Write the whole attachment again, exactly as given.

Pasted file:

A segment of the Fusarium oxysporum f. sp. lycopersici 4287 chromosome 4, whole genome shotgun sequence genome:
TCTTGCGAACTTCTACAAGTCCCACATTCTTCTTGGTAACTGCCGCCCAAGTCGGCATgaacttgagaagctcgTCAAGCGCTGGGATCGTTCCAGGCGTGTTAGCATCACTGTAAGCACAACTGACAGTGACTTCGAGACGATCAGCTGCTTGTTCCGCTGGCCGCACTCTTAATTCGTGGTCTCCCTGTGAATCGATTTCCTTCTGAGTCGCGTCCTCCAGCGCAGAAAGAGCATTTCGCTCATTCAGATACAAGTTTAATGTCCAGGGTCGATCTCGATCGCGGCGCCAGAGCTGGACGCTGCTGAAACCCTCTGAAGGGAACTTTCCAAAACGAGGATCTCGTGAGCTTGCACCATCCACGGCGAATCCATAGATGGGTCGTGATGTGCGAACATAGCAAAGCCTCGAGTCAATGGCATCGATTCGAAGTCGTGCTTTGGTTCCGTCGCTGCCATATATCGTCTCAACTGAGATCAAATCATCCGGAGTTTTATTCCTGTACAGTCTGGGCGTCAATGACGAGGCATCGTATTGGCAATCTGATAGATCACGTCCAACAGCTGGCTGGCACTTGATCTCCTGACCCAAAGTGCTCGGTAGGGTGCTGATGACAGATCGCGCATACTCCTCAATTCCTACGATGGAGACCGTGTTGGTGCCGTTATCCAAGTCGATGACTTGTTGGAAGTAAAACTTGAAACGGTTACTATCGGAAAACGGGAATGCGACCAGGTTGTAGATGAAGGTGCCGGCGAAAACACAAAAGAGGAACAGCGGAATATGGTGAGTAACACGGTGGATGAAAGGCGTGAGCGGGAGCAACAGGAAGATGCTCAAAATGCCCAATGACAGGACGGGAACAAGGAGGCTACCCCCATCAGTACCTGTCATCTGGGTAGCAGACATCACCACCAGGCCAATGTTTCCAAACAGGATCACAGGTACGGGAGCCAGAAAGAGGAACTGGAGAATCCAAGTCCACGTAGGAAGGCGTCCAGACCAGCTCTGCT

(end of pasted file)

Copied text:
A segment of the Fusarium oxysporum f. sp. lycopersici 4287 chromosome 4, whole genome shotgun sequence genome:
TCTTGCGAACTTCTACAAGTCCCACATTCTTCTTGGTAACTGCCGCCCAAGTCGGCATgaacttgagaagctcgTCAAGCGCTGGGATCGTTCCAGGCGTGTTAGCATCACTGTAAGCACAACTGACAGTGACTTCGAGACGATCAGCTGCTTGTTCCGCTGGCCGCACTCTTAATTCGTGGTCTCCCTGTGAATCGATTTCCTTCTGAGTCGCGTCCTCCAGCGCAGAAAGAGCATTTCGCTCATTCAGATACAAGTTTAATGTCCAGGGTCGATCTCGATCGCGGCGCCAGAGCTGGACGCTGCTGAAACCCTCTGAAGGGAACTTTCCAAAACGAGGATCTCGTGAGCTTGCACCATCCACGGCGAATCCATAGATGGGTCGTGATGTGCGAACATAGCAAAGCCTCGAGTCAATGGCATCGATTCGAAGTCGTGCTTTGGTTCCGTCGCTGCCATATATCGTCTCAACTGAGATCAAATCATCCGGAGTTTTATTCCTGTACAGTCTGGGCGTCAATGACGAGGCATCGTATTGGCAATCTGATAGATCACGTCCAACAGCTGGCTGGCACTTGATCTCCTGACCCAAAGTGCTCGGTAGGGTGCTGATGACAGATCGCGCATACTCCTCAATTCCTACGATGGAGACCGTGTTGGTGCCGTTATCCAAGTCGATGACTTGTTGGAAGTAAAACTTGAAACGGTTACTATCGGAAAACGGGAATGCGACCAGGTTGTAGATGAAGGTGCCGGCGAAAACACAAAAGAGGAACAGCGGAATATGGTGAGTAACACGGTGGATGAAAGGCGTGAGCGGGAGCAACAGGAAGATGCTCAAAATGCCCAATGACAGGACGGGAACAAGGAGGCTACCCCCATCAGTACCTGTCATCTGGGTAGCAGACATCACCACCAGGCCAATGTTTCCAAACAGGATCACAGGTACGGGAGCCAGAAAGAGGAACTGGAGAATCCAAGTCCACGTAGGAAGGCGTCCAGACCAGCTCTGCT